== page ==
Microsoft published its Windows Vista Security Guide this week, aiming to help corporations lock down the security on desktops and laptops that run the operating system.
Windows Vista, which will ship to businesses on November 30 and to consumers in late January, is the software giant's first revamp of the desktop operating system since Windows XP shipped in 2001. Microsoft's security guide will provide two major configurations for enterprise customers: A standard set of security settings for clients and a Specialized Security-Limited Functionality (SSLF) feature set.
"The security recommendations in the Windows Vista Security Guide have been validated through extensive testing, and the GPO Accelerator tool that accompanies the guidance helps you automatically deploy the security settings in minutes instead of hours," Kelly Hengesteg, senior program manager for Microsoft's Security & Compliance Solutions, said in a statement on the company's Vista Security site.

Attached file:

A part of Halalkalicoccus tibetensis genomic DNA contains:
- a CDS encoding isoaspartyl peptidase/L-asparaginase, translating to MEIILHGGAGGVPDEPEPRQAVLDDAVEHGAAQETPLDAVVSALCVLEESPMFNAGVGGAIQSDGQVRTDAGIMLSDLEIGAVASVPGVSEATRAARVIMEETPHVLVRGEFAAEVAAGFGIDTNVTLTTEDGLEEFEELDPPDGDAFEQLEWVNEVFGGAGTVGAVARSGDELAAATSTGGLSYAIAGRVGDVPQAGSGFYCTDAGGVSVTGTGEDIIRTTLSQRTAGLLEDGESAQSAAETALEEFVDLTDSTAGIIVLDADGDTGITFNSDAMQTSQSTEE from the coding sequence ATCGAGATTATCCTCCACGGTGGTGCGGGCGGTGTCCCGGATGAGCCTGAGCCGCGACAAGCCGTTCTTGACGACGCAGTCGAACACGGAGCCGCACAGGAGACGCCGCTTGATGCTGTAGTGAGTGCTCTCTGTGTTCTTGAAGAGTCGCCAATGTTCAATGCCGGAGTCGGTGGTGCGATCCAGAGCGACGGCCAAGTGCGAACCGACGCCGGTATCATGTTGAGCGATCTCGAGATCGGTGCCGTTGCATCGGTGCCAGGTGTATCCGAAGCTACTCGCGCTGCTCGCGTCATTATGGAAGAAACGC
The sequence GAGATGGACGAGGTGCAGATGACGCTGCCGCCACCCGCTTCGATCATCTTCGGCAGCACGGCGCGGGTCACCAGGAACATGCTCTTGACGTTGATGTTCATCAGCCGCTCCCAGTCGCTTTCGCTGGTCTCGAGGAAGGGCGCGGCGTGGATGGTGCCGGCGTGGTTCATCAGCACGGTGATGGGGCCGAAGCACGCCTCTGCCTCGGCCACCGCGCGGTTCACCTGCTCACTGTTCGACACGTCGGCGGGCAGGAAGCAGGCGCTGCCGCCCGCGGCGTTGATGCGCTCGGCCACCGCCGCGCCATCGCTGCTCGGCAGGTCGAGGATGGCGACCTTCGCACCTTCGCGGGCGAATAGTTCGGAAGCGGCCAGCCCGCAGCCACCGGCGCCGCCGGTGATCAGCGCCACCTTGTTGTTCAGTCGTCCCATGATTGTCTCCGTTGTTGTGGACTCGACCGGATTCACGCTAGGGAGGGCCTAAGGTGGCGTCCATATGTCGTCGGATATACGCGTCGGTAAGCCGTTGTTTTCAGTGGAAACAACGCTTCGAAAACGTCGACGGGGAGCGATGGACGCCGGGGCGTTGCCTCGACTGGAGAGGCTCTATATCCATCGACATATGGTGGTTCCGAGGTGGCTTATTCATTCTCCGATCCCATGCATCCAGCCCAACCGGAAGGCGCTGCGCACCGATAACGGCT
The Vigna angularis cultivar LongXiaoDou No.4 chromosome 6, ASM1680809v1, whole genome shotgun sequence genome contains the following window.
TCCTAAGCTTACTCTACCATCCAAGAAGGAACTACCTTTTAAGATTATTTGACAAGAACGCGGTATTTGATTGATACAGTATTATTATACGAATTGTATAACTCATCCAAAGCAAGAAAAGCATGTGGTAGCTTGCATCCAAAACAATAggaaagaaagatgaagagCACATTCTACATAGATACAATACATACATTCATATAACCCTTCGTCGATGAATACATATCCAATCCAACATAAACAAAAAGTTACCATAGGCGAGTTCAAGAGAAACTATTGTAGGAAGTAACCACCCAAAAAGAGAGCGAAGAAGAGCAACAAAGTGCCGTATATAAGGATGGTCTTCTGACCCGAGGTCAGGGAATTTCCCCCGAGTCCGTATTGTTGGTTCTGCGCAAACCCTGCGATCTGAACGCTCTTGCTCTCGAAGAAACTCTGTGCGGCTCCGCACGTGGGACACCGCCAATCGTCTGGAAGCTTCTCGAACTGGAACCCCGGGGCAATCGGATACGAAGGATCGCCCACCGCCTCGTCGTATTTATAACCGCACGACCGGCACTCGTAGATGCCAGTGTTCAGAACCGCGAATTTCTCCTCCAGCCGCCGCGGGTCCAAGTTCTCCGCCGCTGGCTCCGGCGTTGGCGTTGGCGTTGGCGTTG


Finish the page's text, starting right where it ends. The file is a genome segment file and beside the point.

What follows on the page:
Microsoft announced earlier this week that the company would train its partners in the Security Development Lifecycle (SDL) used by internal developers to reduce vulnerabilities in its products.
However, not all of the software giant's security moves have pleased the industry. Several security companies (including Symantec, which owns SecurityFocus) have complained that Microsoft's kernel restrictions interfere with their products. Microsoft has promised to work with such vendors to develop a programming interface that their products can use, but critics worry that the changes will likely not be implemented until the first service pack for the new operating system.
The Windows Vista Security Guide can be found on Microsoft's site.
Posted by: Robert Lemos